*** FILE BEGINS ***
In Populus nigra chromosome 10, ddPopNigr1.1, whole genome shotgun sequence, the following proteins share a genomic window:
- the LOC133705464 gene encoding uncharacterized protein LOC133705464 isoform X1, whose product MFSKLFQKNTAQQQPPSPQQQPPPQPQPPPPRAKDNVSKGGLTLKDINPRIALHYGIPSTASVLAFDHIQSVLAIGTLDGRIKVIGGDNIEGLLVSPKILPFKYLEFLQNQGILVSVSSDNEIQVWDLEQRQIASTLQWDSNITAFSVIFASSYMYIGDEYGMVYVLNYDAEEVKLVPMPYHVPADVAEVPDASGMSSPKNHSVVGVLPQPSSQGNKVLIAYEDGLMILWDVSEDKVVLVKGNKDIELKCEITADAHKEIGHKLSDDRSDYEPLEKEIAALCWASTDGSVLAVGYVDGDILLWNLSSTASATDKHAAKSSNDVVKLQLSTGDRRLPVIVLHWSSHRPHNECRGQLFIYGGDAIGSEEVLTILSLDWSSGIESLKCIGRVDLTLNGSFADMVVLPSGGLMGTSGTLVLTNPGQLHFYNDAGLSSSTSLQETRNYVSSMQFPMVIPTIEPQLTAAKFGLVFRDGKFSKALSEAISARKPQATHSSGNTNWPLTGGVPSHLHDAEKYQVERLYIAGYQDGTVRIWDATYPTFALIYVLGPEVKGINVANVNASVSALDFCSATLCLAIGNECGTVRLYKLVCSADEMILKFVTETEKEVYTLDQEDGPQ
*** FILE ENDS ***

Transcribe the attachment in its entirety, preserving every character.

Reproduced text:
In Populus nigra chromosome 10, ddPopNigr1.1, whole genome shotgun sequence, the following proteins share a genomic window:
- the LOC133705464 gene encoding uncharacterized protein LOC133705464 isoform X1, whose product MFSKLFQKNTAQQQPPSPQQQPPPQPQPPPPRAKDNVSKGGLTLKDINPRIALHYGIPSTASVLAFDHIQSVLAIGTLDGRIKVIGGDNIEGLLVSPKILPFKYLEFLQNQGILVSVSSDNEIQVWDLEQRQIASTLQWDSNITAFSVIFASSYMYIGDEYGMVYVLNYDAEEVKLVPMPYHVPADVAEVPDASGMSSPKNHSVVGVLPQPSSQGNKVLIAYEDGLMILWDVSEDKVVLVKGNKDIELKCEITADAHKEIGHKLSDDRSDYEPLEKEIAALCWASTDGSVLAVGYVDGDILLWNLSSTASATDKHAAKSSNDVVKLQLSTGDRRLPVIVLHWSSHRPHNECRGQLFIYGGDAIGSEEVLTILSLDWSSGIESLKCIGRVDLTLNGSFADMVVLPSGGLMGTSGTLVLTNPGQLHFYNDAGLSSSTSLQETRNYVSSMQFPMVIPTIEPQLTAAKFGLVFRDGKFSKALSEAISARKPQATHSSGNTNWPLTGGVPSHLHDAEKYQVERLYIAGYQDGTVRIWDATYPTFALIYVLGPEVKGINVANVNASVSALDFCSATLCLAIGNECGTVRLYKLVCSADEMILKFVTETEKEVYTLDQEDGPQ